You Can See Saturn, Jupiter & Mars in the Morning Sky All Month
Saturn and Jupiter will be sticking close together, while Mars will be off to their left.
It's not exactly correct to say there aren't major stargazing events taking place in June. Though, after meteor showers, a rocket launch, and supermoons over the last couple of months, it does kind of feel that way. Especially since there are two eclipses taking place this month, and neither is visible from North America.
However, there is never a shortage of things to see in the night sky, even without the aid of a telescope. An easy way to enjoy a view of the universe beyond the pull of Earth's gravity is to look for Jupiter, Saturn, and Mars any night this month. Jupiter and Saturn will be sticking close together, and Mars will be hanging out off to the left of the gassy duo.
Those gas giants are the largest planets in the solar system. However, they aren't the brightest objects out there. Both fall behind the moon, sun, and Venus, but they're nonetheless bright and should be visible under clear skies even if you're in an urban area. Saturn is as bright as a 1st-magnitude star, and Jupiter is about 15 times brighter than its ringed friend right now, per EarthSky.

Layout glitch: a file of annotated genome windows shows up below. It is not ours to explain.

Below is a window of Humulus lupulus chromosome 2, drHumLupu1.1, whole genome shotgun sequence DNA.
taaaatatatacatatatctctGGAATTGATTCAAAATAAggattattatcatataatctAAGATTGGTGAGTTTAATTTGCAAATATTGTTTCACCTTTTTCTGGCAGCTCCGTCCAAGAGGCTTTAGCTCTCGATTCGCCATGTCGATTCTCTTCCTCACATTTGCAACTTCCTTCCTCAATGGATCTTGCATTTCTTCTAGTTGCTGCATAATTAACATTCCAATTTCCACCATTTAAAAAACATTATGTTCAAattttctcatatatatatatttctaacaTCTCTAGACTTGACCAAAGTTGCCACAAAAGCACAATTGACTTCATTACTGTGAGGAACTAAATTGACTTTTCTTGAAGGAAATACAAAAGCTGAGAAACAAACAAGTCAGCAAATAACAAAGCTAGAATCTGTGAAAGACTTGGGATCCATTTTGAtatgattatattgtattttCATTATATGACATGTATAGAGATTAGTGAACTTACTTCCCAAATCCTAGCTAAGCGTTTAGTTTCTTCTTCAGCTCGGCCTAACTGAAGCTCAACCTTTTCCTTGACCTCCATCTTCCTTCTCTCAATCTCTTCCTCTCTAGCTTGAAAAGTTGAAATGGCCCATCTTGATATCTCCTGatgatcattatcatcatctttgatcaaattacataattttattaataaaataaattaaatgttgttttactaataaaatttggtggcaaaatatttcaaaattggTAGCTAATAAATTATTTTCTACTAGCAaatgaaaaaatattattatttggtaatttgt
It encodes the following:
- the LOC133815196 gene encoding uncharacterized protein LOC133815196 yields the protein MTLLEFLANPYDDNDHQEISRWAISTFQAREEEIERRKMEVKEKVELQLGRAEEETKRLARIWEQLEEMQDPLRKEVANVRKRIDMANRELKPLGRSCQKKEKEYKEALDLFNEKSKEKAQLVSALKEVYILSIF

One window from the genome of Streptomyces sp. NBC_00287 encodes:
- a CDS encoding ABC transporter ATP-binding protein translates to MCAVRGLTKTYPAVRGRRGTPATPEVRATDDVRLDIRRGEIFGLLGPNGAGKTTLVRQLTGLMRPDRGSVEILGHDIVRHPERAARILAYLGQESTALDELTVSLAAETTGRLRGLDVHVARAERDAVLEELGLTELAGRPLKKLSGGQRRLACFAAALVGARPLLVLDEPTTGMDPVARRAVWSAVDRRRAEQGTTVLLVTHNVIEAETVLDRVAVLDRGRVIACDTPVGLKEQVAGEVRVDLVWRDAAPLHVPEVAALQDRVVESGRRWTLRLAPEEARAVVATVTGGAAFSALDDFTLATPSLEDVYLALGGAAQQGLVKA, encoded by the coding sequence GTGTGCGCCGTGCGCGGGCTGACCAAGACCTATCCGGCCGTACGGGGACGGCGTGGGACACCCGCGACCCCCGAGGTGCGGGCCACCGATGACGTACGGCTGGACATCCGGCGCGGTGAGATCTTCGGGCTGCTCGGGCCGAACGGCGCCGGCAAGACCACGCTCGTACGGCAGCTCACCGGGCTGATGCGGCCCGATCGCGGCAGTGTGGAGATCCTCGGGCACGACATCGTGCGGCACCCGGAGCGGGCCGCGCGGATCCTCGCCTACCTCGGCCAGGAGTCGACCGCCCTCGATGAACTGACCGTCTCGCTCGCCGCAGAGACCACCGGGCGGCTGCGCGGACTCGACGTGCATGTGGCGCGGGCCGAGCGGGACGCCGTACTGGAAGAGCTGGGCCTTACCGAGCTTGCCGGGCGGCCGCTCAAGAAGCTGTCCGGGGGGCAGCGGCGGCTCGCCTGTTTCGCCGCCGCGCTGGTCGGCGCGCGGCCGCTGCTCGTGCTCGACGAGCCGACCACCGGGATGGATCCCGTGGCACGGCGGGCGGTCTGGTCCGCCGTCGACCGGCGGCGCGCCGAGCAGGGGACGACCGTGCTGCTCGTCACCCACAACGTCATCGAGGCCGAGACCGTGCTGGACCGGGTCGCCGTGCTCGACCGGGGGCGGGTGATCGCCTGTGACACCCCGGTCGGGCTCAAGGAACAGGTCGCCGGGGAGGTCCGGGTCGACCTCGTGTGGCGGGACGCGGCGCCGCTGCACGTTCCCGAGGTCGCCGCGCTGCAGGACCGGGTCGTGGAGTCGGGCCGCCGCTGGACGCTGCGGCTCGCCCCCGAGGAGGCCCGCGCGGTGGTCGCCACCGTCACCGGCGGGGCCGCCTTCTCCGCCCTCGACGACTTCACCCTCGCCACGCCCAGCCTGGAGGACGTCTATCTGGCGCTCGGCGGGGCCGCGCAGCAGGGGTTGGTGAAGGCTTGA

The duo will be sticking close to each other throughout the month. They'll be visible from around midnight, depending on your location, until just before dawn. Jupiter and Saturn will also get fairly close to a nearly-full moon on the nights of June 7 and 8.
Find Jupiter and Saturn in the south-southeast closer to sunrise, somewhat low in the sky, notes Sky & Telescope. You'll want to find a place with a clear view along the horizon so nothing is obstructing your view of the planets. Mars can be spotted far to the left of Saturn around dawn. These three make for an easy way to do some casual stargazing in June, even if it's just looking around when you get up for work, should you find yourself rising before the sun.
Ready to go stargazing?Here are all the best stargazing events that you can get out and see this month or you could stay in a stream the northern lights from home. If you're just getting started, check out our guide to astronomy for beginners.
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